Americans Turn to Al-Jazeera for Raw Images of War, Study FInds

Apr 19, 2010 By Jeff Harrison

(PhysOrg.com) -- Research by Shahira Fahmy in the UA School of Journalism showed that visitors to Al-Jazeera's website, including Americans, went there looking for graphic images of war that U.S. media generally don't publish.

Sometimes gruesome war-time images of death and destruction are necessary for getting the whole story, even if you have to go to non-U.S. media to find them, according to a study by an associate professor in the School of Journalism at the University of Arizona.

Shahira Fahmy reported in a study published this month in Media, and Conflict that visitors to the English-language Al-Jazeera website overwhelmingly support the network's decision to run graphic images of war that are important pieces of information missing from Western media.

Fahmy, along with researcher Thomas Johnson of Texas Tech University, conducted two online surveys of Al-Jazeera Web users during November and December 2004. They found that most of those who use the Al-Jazeera English-language website are from the U.S., Canada, the U.K and Australia. Respondents indicated that they appreciate the graphic pictures of war they find on the site that they don't see in mainstream media. As one user explained:

"It (Al-Jazeera site) gives me a sense of what the grueling reality is on the ground. U.S. media only reports strength of their troops and gives reports of deaths just in terms of numbers. Whereas the pictures on (Al-Jazeera) presents the other side of the war...the people impacted. It presents the real human disaster that is happening."

Findings suggested nine out of 10 of those surveyed support the broadcasting of graphic visuals, including that of the Iraq War and Palestinian-Israeli conflict. Also, nine out of 10 said the news site provides that cannot be found on CNN or other Western media, and half said the information is missing from Arab media. One user said:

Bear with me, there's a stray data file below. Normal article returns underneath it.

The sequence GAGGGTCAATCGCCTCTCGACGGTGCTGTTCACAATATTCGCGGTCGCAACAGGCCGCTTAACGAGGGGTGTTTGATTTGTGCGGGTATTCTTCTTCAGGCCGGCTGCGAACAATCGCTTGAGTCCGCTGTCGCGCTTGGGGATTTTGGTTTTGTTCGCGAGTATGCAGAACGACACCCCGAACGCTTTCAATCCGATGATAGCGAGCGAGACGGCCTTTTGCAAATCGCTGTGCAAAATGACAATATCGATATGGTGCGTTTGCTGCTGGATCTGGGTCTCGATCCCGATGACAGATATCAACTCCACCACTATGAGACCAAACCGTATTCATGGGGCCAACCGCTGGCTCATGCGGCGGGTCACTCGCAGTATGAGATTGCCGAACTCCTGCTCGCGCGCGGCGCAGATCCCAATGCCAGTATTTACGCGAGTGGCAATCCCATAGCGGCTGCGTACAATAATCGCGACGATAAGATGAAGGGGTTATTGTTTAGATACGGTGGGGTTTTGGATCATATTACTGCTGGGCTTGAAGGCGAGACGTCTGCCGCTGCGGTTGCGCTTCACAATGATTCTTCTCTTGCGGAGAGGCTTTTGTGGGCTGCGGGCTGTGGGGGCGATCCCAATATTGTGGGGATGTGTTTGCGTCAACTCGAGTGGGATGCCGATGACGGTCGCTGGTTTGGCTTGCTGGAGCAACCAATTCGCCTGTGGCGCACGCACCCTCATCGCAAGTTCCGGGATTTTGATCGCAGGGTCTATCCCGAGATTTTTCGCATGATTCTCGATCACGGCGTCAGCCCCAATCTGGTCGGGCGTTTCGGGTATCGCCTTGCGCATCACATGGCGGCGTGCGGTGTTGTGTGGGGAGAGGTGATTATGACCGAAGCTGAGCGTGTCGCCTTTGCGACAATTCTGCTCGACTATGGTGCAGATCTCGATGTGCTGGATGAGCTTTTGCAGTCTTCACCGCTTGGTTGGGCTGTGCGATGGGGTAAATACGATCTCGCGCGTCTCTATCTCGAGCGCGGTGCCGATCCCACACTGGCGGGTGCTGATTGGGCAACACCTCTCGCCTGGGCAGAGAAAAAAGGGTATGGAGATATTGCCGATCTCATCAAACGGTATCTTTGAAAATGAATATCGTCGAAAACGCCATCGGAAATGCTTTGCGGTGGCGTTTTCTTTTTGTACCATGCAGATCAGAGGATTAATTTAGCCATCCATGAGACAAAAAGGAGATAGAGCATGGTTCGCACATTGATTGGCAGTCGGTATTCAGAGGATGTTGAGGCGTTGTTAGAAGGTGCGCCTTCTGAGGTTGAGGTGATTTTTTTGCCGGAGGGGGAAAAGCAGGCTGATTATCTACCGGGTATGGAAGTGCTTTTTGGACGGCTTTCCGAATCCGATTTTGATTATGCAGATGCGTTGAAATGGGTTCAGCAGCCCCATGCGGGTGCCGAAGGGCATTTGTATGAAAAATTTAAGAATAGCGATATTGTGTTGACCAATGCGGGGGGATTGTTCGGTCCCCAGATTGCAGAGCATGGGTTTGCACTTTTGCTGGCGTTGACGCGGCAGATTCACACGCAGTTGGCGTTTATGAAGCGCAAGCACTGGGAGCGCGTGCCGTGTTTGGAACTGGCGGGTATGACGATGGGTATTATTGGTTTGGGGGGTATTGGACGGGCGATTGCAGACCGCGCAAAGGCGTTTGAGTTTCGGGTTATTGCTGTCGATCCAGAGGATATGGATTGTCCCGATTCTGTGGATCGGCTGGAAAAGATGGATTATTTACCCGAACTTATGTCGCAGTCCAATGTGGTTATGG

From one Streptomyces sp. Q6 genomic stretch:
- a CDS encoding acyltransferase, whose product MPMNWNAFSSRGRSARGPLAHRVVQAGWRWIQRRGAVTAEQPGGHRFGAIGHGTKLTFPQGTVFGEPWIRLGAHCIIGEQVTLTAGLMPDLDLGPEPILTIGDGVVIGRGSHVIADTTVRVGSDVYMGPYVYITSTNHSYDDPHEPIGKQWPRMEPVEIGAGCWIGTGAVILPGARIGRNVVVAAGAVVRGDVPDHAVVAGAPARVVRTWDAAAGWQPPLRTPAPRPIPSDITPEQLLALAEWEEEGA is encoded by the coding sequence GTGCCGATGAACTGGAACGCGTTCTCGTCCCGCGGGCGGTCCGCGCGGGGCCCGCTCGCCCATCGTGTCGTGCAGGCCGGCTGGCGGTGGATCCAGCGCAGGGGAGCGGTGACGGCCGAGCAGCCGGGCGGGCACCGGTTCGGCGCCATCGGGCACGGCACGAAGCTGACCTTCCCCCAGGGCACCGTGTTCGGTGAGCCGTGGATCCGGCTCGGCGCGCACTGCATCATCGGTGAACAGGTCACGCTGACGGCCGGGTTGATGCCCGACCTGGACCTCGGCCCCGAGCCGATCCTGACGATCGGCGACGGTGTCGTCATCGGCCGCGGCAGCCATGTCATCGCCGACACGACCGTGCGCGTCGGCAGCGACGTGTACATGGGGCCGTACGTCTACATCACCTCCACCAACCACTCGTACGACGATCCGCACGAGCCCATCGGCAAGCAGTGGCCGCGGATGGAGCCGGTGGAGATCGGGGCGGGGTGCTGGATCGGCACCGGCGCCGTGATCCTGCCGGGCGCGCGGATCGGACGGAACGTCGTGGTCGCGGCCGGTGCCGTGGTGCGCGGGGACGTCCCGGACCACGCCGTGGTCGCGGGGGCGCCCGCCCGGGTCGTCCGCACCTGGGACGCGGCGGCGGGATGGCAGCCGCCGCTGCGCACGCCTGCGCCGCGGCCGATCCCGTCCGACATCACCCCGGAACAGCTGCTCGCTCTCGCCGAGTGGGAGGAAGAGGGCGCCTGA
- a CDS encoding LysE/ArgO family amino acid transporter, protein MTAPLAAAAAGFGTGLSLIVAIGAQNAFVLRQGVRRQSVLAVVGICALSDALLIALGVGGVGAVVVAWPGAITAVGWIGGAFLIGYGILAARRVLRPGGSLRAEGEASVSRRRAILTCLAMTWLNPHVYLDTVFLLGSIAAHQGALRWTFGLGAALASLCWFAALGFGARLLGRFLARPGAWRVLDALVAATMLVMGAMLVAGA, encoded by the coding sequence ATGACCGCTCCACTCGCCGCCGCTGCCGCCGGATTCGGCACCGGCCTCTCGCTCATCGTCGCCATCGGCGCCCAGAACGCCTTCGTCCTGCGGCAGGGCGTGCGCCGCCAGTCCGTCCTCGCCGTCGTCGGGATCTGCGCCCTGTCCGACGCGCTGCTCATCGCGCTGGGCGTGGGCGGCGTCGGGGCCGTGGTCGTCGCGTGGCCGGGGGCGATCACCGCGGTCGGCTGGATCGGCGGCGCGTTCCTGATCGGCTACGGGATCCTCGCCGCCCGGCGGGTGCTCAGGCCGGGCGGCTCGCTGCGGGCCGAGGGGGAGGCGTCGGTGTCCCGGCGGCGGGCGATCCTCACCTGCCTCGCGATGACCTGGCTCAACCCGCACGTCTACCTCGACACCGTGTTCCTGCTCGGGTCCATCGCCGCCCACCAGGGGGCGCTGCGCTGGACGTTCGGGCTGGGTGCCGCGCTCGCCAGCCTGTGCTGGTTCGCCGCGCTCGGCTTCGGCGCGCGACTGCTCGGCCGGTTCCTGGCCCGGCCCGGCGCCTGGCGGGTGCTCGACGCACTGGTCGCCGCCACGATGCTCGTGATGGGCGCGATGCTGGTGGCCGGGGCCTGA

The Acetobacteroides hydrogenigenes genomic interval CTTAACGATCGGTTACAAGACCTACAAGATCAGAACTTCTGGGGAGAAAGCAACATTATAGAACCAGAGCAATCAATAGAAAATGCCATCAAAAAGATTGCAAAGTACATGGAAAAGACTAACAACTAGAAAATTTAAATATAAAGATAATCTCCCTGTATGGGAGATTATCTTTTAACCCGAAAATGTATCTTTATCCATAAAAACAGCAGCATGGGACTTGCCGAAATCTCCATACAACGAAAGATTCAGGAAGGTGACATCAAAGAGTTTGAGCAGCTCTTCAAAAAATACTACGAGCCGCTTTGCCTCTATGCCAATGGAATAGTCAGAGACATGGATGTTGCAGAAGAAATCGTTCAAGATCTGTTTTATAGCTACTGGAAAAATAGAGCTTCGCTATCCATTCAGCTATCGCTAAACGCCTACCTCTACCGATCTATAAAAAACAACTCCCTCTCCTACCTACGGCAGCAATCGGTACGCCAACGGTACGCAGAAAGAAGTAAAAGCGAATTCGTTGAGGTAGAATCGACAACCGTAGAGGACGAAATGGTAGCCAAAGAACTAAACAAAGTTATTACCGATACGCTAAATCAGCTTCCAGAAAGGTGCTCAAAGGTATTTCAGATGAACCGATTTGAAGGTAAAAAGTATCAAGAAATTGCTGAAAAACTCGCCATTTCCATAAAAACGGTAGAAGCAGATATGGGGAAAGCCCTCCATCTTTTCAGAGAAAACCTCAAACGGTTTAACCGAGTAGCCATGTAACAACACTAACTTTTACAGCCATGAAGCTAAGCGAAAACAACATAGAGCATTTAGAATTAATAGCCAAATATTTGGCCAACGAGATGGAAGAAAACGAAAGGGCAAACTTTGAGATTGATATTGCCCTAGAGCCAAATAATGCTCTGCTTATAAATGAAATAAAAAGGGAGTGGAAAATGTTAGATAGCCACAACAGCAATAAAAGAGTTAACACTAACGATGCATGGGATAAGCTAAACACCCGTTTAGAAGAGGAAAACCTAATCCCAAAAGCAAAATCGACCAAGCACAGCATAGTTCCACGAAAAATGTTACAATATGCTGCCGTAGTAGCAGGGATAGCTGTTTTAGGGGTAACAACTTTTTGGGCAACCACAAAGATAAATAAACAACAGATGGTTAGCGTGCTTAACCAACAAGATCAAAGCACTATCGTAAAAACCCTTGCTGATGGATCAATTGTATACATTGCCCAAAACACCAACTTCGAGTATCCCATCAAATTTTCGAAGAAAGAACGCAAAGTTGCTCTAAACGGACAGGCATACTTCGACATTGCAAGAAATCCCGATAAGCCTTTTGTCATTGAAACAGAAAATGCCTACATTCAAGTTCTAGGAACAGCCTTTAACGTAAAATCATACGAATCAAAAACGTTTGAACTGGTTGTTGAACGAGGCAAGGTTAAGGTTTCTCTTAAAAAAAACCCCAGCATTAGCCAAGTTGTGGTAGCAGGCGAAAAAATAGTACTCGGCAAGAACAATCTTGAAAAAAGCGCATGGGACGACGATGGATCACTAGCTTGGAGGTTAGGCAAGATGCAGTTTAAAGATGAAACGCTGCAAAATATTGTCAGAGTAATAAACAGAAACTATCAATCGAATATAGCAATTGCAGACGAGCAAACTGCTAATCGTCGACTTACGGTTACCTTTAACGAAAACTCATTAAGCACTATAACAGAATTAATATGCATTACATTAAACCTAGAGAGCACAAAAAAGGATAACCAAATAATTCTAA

" and other Western media have abdicated their journalistic responsibility to provide balanced, objective news and have instead become a voice of the government - not controlled by the government but controlled by the big multinational multimedia conglomerates that own them and by their own self censorship." Another respondent went further, claiming that American media is "controlled and censored by Bush and his cronies."

Fahmy said the dilemma that photo editors face of whether a graphic photo of war and conflict would be too shocking to view gathered around the breakfast table might no longer hold true in the current media environment.

"Younger audiences, especially the ‘YouTube' generation, seek graphic visual images in a far different way than audiences did before the World Wide Web," Fahmy said. "This has serious implications for the news media. I think it's time for organizations to amend their ethical codes to allow for more graphic visuals in an effort to provide a more comprehensive and realistic view of war and conflict to U.S. audiences."

The study is titled "When Blood Becomes Cheaper than a Bottle of Water: How Viewers of the English Version of Al-Jazeera Website Judge Graphic Images of Conflict."

Explore further: Why plants in the office make us more productive

add to favorites email to friend print save as pdf

Related Stories

Global war deaths have been substantially underestimated

Jun 20, 2008

[B]Research paper: 50 years of violent war deaths from Vietnam to Bosnia[/B] Globally, war has killed three times more people than previously estimated, and there is no evidence to support claims of a recent decline in ...

Intense war news reduces ability to remember ads

Mar 04, 2010

A new study shows that the more graphic and intense war news is, the less likely that viewers - regardless of political beliefs - will remember the advertising that follows the news.

Recommended for you

Precarious work schedules common among younger workers

Aug 29, 2014

One wish many workers may have this Labor Day is for more control and predictability of their work schedules. A new report finds that unpredictability is widespread in many workers' schedules—one reason ...

Girls got game

Aug 29, 2014

Debi Taylor has worked in everything from construction development to IT, and is well and truly socialised into male-dominated workplaces. So when she found herself the only female in her game development ...

Computer games give a boost to English

Aug 28, 2014

If you want to make a mark in the world of computer games you had better have a good English vocabulary. It has now also been scientifically proven that someone who is good at computer games has a larger ...

Saddam Hussein—a sincere dictator?

Aug 28, 2014

Are political speeches manipulative and strategic? They could be – when politicians say one thing in public, and privately believe something else, political scientists say. Saddam Hussein's legacy of recording private discussions ...

User comments : 0